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Florida DEO appeal process leaving some unemployed waiting for months

'My family is suffering due to all this,' said Antonio Bush of Gainesville
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Posted at 6:35 PM, Oct 16, 2020
and last updated 2020-10-16 18:36:02-04

Florida's unemployed say they're still struggling to get an appeal from the state's unemployment system when their claim is denied. They tell us it's a confusing process that can leave applicants waiting months for a ruling.

Antonio Bush, an electrical contract worker, says he could really use the state unemployment benefits he believes owed.

"I'm a married man," Bush said. "My family is suffering due to all this."

While initially approved, the Gainesville man says his claim was shutdown after working a job that lasted less than a week. He tried to appeal -- and it sounded like things were going to work out.

"I was told I had two to six weeks, and it should be cleared up," said Bush.

Antonio Bush
"I'm a married man, and my family is suffering due to all this," said Antonio Bush, an unemployed Florida resident from Gainesville.

But those weeks have now turned into nearly four months. The Department of Economic Opportunity has yet to release Bush's benefits, and he has no word on what to do next.

“It's like they just don’t care anymore," he said. "It's like, whatever."

State Sen. Jason Pizzo, D-Miami, said he hears this complaint a lot. Hundreds of constituents have been messaging him, asking for help, and saying they are stuck in unemployment limbo.

"At the very least, what DEO and the administration owe these people is a firm no," Pizzo said.

Pizzo believes a complicated appeals process is slowing claims from moving forward.

DEO breaks down the process into three levels:

  • It starts with an initial denial
  • After appealing to a DEO "referee" for a review and hearing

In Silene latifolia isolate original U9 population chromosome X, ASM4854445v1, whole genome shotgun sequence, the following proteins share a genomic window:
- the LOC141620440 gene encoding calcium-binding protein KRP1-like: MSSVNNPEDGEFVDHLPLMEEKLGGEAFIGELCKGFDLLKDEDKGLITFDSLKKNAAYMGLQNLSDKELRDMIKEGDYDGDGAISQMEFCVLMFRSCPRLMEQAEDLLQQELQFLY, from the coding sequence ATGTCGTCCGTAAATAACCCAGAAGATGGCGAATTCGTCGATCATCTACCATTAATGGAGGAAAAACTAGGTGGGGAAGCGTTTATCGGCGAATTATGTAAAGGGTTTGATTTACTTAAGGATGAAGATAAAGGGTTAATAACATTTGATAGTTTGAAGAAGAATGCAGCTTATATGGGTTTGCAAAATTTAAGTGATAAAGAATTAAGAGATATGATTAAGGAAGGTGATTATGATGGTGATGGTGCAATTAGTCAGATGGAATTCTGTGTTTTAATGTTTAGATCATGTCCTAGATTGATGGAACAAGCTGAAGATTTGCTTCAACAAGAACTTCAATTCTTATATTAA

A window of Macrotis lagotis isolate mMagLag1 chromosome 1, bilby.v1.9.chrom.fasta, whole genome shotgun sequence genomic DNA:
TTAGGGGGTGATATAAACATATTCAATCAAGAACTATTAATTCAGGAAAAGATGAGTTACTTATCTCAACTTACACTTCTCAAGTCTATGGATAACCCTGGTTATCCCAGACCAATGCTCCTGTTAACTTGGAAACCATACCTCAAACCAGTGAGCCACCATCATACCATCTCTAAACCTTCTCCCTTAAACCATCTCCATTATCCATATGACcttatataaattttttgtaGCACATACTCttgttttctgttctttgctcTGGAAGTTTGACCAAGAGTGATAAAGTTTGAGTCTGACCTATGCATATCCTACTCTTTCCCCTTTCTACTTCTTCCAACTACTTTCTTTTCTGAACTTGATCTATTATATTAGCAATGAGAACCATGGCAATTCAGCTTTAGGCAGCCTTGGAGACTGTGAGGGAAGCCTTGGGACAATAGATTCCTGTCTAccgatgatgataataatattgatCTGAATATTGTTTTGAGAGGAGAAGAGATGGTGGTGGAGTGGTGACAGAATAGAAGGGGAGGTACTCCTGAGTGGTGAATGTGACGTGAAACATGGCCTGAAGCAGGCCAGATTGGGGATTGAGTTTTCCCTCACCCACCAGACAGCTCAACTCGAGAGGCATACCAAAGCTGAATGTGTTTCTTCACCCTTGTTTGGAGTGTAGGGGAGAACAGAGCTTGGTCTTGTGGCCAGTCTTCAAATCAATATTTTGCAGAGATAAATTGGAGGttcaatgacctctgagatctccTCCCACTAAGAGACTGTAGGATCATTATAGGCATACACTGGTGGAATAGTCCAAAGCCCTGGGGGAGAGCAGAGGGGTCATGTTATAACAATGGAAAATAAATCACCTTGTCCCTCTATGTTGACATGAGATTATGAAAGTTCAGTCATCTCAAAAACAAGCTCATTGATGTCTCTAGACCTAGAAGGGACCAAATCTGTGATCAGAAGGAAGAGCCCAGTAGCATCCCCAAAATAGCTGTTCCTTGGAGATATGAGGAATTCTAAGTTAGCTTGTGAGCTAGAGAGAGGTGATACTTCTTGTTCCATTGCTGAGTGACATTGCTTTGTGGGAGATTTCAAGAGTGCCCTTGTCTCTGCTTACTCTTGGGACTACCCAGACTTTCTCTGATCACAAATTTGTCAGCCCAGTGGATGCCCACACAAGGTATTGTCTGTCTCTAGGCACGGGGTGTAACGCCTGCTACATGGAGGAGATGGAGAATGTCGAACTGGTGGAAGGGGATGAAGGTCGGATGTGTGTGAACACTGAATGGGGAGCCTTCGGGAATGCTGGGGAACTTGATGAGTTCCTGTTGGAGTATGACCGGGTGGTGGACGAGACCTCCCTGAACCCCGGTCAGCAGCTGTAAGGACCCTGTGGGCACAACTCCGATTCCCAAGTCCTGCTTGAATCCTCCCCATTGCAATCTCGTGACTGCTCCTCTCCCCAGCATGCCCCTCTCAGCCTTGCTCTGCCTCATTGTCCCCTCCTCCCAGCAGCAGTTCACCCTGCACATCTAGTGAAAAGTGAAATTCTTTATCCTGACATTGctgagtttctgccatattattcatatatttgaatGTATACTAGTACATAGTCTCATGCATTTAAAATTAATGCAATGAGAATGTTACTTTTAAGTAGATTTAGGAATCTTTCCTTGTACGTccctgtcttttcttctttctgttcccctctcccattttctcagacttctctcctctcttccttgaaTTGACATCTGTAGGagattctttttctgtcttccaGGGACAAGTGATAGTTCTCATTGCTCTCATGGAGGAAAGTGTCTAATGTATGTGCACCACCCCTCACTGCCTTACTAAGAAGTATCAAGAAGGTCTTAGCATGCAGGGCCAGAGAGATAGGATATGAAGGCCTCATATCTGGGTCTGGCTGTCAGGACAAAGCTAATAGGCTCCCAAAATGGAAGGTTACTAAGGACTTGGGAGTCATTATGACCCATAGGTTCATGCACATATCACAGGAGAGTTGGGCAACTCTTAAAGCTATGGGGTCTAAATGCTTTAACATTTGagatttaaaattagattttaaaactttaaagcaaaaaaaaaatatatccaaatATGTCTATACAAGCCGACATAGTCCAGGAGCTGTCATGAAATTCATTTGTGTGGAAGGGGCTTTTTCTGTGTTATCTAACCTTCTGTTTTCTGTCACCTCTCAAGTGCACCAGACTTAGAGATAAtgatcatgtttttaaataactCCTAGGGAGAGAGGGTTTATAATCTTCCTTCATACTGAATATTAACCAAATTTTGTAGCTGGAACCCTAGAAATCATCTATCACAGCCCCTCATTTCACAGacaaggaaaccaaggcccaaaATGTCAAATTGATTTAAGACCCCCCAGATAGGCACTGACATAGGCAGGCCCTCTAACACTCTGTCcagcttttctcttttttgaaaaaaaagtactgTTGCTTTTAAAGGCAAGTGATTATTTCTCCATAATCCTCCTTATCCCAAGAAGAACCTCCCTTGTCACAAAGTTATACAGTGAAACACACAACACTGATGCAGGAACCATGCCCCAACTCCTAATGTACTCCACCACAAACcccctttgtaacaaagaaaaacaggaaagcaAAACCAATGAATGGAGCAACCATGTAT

• And if that doesn’t work, applicants can go a step higher -- the three-member Reemployment Assistance Appeals Commission.

"It's a separate quasi-judicial entity under the statute 443," Pizzo said.

According to data he has seen, the senator told us that only about 850 applicants had been heard by the group, as of last month.

Pizzo was uncertain how many had gone on to win their appeal.

State Sen. Jason Pizzo
State Sen. Jason Pizzo, D-Miami, believes it's a complicated appeals process that is slowing claims.

"They're holding up, obviously, thousands of applications from getting that final determination, so they don’t slam on to this three-member commission," Pizzo said. "It just doesn't make any sense that there's 850."

We've reached out to DEO to find out the current number of appeals commission members have handled to date and the backlog before them.

State officials have yet to send a reply.

“Yeah, pretty much, that’s how I feel," said Bush. "I'm being ignored."

While we wait for an answer, so too does Bush.

Though he's returned to work, he still has bills to pay. His benefits could go a long way towards ending what has been a summer of suffering.

"I really need it— but what can I do?" Bush said. "I'm only one person."

If you are appealing a claim denial by DEO— here are some things to remember:

  • Claimants say it can take a while.
  • Others say they’re stuck in unemployment limbo, uncertain of the next steps
  • The appeals process is a three-tiered system.
  • It requires two DEO rejections before heading to an independent, three-member commission
  • State senators worry a backlog of appeals is slowing things down.